By Rabbi Hershel Shachter
Parshas Breishis describes G-d’s originality and creativity which were manifest in His creation of the universe. The Torah tells us that man was created b’tzelem Elokim (Breishis 1:27), and man’s desire to be original and creative is a positive expression of thistzelem Elokim. In fact, the Torah instructs us to “go in the ways of G-d” (Devarim 28:9), i.e. to preserve this tzelem Elokim which we all possess (also see On the Matter of Masorah on this topic). Similarly, just as G-d is unique (see Chagigah 3a), so too each person should be unique as an expression of his tzelem Elokim (see Sefer Nefesh Harav, p. 60).
In shiras Devorah we read (Shoftim 5:8) that because the Jews chose to worship other gods, they were punished and war broke out in the cities of Eretz Yisroel. The Jews were not at all prepared for war and had neither any weapons nor shields. The midrash(Yalkut Shimoni 345) offers an additional level of interpretation of that entire passuk: G-d appreciates chidushei Torah and therefore talmedei chachomim engage in “milchamta shel Torah” to come up with correct chiddushim in order to, k’vayachol, please Him. The midrashim, however, speak only of original ideas of a talmid vasik (a fully qualified scholar) as pleasing Hashem (see Sefer Ginas Egoz, p. 5 – 7).
In the introduction to the Ketzos Hachoshen (a classic commentary on Choshen Mishpat) the author points out that often one might come up with an original Torah insight or idea (i.e. a chiddush) which is not correct, and such a chiddush is a distortion of the Torah and of Hashem (since the entire Torah is a veiled description of Hashem). One of the Rambam’s thirteen principles of faith is that the laws of the Torah are immutable. As such, while chiddush (a new insight which deepens our understanding of the Torah) is highly desirable, the distortion inherent in a shinui (an incorrect “insight” or idea) is a violation of this principle of our faith. Rav Soloveitchik has pointed out (see note 98 in “Halachic Mind”) that there is a fine line between chiddush and shinui, and one must be quite a Torah scholar to discern the difference.
The Chasam Sofer states (in his teshuvas, Orach Chaim #15b) that even to judge whether a new minhag, which is not really a matter of halacha, is “in the spirit of the law” one must be a highly qualified talmid chacham (see at length my essay entitled “Tze’i Lach B’ikvei haTzon”).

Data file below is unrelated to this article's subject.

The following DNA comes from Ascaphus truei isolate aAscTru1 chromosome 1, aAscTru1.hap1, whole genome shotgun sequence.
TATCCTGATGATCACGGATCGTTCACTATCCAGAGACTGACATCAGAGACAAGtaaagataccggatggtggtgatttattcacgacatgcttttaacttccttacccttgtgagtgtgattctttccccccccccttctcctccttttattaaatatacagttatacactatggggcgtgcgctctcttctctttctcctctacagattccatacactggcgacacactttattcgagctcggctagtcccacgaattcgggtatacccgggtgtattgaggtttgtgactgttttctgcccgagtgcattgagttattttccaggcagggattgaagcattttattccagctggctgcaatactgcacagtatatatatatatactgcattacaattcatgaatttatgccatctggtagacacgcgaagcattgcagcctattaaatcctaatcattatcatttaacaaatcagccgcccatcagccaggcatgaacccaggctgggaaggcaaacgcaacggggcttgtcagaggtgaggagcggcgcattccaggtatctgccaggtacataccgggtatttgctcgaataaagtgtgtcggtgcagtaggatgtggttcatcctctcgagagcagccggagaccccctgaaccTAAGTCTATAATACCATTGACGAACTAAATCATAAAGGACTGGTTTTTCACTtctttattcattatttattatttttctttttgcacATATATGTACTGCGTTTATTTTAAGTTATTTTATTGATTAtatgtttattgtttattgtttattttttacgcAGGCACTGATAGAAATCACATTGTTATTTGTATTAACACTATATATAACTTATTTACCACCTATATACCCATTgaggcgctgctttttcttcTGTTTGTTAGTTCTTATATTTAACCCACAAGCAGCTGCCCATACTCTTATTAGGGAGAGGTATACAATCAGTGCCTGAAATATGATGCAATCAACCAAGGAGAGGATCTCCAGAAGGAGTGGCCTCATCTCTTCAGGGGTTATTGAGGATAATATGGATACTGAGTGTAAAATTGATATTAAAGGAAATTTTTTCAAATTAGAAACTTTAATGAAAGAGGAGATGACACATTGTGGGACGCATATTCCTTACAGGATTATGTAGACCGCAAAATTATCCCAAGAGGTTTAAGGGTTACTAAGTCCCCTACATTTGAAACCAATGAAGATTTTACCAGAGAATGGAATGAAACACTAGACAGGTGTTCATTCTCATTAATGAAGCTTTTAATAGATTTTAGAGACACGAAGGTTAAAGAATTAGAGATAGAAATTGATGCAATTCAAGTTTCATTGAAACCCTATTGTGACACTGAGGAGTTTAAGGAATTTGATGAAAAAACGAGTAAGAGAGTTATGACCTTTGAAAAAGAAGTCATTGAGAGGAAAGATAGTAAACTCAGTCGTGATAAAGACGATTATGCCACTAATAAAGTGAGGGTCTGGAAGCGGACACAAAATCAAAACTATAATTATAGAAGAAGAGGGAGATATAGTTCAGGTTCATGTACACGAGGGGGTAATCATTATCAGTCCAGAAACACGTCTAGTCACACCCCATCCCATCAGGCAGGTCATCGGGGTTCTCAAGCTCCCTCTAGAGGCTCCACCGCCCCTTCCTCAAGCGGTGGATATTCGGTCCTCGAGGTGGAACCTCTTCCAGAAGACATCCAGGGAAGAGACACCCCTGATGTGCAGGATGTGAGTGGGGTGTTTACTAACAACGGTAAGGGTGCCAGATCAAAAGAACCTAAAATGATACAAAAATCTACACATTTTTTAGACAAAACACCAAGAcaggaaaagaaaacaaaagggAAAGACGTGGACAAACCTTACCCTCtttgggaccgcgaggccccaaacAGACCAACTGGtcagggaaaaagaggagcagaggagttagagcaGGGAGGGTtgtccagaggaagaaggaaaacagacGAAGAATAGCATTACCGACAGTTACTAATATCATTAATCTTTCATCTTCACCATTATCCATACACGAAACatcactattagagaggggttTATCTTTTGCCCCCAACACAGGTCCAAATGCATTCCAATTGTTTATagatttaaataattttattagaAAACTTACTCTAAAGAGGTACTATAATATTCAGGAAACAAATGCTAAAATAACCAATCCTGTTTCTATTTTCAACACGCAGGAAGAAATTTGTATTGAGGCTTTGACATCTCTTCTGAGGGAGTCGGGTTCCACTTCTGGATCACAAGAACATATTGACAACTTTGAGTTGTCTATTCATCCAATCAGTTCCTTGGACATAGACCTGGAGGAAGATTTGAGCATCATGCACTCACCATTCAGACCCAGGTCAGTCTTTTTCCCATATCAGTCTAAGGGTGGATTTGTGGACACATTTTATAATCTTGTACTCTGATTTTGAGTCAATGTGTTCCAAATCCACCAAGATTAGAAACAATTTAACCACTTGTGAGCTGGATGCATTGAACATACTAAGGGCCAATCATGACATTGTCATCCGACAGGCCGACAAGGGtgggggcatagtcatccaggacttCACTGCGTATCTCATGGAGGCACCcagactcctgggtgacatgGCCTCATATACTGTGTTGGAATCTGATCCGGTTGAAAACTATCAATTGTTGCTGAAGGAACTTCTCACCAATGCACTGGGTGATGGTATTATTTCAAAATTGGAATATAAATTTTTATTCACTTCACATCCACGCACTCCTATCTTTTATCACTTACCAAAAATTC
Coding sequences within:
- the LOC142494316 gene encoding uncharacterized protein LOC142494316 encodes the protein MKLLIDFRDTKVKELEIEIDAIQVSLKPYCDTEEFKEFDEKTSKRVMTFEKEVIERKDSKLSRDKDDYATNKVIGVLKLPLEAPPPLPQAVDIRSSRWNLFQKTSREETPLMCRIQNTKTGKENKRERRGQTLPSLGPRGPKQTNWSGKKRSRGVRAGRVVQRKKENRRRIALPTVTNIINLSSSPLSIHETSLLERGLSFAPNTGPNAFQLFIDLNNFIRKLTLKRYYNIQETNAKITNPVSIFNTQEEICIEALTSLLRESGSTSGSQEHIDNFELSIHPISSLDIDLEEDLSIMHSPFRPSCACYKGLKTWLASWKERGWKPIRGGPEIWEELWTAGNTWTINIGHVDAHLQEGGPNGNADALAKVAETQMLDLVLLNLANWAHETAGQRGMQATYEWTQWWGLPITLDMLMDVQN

In Breishis we read about the korbanos brought by Kayin and Hevel. From the simple reading of the pesukim (4:3-5) it appears that Kayin was the original thinker who came up with the idea of offering a korban to Hashem. However, Kayin didn’t properly work out all the details of his idea; Kayin thought that since Hashem doesn’t really need the korban, and the whole idea of the offering is merely a symbolic act, it would be bal tashchis to bring choice fruits or vegetable, so he offered produce of inferior quality. Hevel, on the other hand, was not the original thinker in this case, and merely copied the good idea of Kayin (see Kli Yakar), but he improved upon it by bringing from the choicest sheep. The Torah tells us that Hevel’s korban was accepted while Kayin’s was not. The end of the story is very bitter, and its moral is that to be “oisgehalten” (correct and proper) is more important than to be original.
Creativity and originality are important expressions of one’s tzelem Elokim when one is a talmid vasik and the chiddush is a chiddush amiti (a correct insight or idea). But if the chiddush is not “oisgehalten”, then it’s not actually a chiddush but rather a shinuiwhich is not acceptable.
Our generation is not unique in that talmidim shelo shimshu kol tzorchom have come up with original ideas, both in the area of halacha as well as the area of minhag, which are simply not “oisgehalten”. The Rema (Choshen Mishpat 25) recommends that whenever a talmid chacham comes up with an original chiddush he should check its validity with other Torah scholars before implementing it. Unfortunately, the talmid who is not a talmid vasik will be lacking the degree of humility needed to realize that there are other contemporary Torah scholars who are greater than him. Hashem recorded in the parsha (see Breishis 1:26 with Rashi) that He consulted with the angels before creating man to teach us that one should always consult with others when it comes to achiddush even if the others are clearly less intelligent and less learned.
All these lessons from parshas Breishis (tzelem Elokim, creativity, originality, oisgehalten, consulting others) are as important in our generation as ever before.
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